We all struggle

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We all struggle

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It doesn’t matter who we are, what we have, how knowledgeable we are, or where we live; we struggle.

The man with incredible wealth, the man garlanded with success, struggles. He has no time for family or friendships. He works all the time. So he’s lonely. Do people like him for him or his money? Who can he trust? Nobody understands him except those who seek to take advantage of him.

The woman with the perfect career struggles. She has her challenges at work and another round of home work. There’s finding time for herself. It is not easy to do all of them well. Those whom she needs to be understood by cannot understand.

A child is so brilliant he surpasses his peers academically and intellectually. He is different and treated so. He struggles with normality, relationships and purpose. Nobody understands him.

Social media performers display their beautiful faces, perfect bodies, envied lifestyles, wealth, and blase postures struggle. They struggle with not being found out, denigrated or ignored. They struggle with sustainability.

Despite their wealth or ability or both, the struggle of the plenty is not vastly different from those who lack wealth, power, influence or competencies. They struggle with the same essential issues: acceptance, trust, loneliness, self-worth, difference, indifference, a longing to be understood and genuine affection.

The only difference between the struggle of the plenty and the little is the latter is unavoidably apparent.

When not wrestling with our work, we wrestle with ourselves and our relationships. When we have no money, we struggle. When we have a lot, we struggle. When we have no work, we struggle with finances. When we have work, we struggle with maintaining quality.

If we love power, we will struggle to keep it. If we like being right, we struggle when told we are wrong. There is a struggle with lack as there we do with surfeit or sufficiency. Intelligence and technology are no solutions. They bring with them their struggles.

We struggle no matter what.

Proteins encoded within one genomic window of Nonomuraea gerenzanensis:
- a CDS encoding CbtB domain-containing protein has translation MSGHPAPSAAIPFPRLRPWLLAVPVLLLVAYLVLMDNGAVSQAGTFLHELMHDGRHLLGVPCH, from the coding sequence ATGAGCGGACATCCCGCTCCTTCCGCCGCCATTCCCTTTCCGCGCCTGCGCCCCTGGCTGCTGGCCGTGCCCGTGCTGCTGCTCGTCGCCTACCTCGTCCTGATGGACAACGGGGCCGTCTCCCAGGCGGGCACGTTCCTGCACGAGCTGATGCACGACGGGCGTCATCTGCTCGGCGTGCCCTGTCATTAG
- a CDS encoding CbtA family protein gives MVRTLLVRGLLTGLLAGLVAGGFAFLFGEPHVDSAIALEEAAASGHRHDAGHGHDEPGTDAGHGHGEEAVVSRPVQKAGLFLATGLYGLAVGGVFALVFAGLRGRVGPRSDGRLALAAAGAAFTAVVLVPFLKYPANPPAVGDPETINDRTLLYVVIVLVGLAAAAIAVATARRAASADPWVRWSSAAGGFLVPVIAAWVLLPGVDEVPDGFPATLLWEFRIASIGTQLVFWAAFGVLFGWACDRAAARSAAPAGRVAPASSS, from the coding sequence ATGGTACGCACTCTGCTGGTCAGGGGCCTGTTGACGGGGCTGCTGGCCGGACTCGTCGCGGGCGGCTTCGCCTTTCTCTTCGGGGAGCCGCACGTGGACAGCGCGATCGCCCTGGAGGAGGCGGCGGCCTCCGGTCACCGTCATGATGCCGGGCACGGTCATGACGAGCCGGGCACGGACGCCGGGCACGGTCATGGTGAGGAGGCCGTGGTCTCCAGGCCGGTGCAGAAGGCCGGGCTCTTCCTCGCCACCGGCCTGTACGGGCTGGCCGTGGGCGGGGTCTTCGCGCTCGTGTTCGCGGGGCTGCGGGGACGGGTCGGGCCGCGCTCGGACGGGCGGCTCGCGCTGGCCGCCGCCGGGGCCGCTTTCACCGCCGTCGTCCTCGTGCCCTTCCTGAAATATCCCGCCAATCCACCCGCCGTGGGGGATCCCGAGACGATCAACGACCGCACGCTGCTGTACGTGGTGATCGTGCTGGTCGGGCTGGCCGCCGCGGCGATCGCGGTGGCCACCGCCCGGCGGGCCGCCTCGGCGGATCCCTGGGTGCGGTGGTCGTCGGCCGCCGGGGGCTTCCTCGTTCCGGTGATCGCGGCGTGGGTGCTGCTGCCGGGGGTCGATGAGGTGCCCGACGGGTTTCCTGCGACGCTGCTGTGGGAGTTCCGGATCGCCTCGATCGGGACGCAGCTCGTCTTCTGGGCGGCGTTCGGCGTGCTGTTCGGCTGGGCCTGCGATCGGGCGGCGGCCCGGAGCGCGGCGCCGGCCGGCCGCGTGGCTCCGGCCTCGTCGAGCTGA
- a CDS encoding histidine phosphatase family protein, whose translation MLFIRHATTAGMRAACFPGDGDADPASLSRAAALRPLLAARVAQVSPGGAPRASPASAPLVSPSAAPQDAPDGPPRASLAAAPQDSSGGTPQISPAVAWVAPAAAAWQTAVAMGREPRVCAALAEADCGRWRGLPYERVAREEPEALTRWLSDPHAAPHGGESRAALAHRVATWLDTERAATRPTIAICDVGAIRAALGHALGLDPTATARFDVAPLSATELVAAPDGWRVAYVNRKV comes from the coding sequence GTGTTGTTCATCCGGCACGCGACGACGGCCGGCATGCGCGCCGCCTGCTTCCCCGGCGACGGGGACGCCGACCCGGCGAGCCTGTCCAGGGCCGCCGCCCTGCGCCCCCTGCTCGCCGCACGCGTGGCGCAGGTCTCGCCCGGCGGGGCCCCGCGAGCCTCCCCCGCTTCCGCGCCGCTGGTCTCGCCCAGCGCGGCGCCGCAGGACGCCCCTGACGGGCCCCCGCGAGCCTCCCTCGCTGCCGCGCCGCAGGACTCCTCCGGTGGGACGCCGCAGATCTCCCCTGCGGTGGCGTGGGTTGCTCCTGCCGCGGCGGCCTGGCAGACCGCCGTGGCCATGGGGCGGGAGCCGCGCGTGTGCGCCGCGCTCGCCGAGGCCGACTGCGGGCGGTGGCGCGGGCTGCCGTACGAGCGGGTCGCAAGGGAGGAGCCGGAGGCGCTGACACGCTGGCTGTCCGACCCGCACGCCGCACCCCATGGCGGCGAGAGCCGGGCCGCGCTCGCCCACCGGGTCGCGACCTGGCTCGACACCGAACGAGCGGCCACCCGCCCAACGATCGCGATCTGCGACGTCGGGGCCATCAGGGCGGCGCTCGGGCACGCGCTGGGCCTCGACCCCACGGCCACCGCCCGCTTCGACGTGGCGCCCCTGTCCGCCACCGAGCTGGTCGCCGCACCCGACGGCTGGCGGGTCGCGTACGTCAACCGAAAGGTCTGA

The nature and quality of our struggles depend on where we are in Maslow’s Hierarchy of Needs, which is a valuable guide if inaccurate. Each level requires a magnificent struggle to level up. Each level has its challenges to struggle against. We struggle simultaneously at varying intensities at each level we achieve and inhabit.

Maslow’s Hierarchy of Needs

The struggle is inescapable and unavoidable. Attempting to escape or evade exponentially exacerbates and complicates our struggles. Irretrievably, potentially.

When we attempt to escape or evade, mitosis happens. Now, there is the struggle and the struggle to avoid the struggle. The more we evade, the more struggles we create.

Because we are all struggling, do not be fooled by demeanours of normalcy, flourishing, wealth, selfies, and wefies of happiness. Behind every success is some sacrifice, pain and misery. Behind the wealth is a pit of loneliness and anxiety. Behind every curated photo is an unmet aspiration. Behind the assured smile could be the emptiness of grandiosity and bravado.

We struggle because we don’t know a great many things. We don’t know what’s going to happen in the future. We don’t know a great deal about our past. Our history only goes back a few hundred thousand years. We don’t know if we are the only lifeform in the universe, and if so, why. We don’t know whether our technologies are making things better or worse, but they sure make some people exceedingly rich. We don’t know what we don’t know.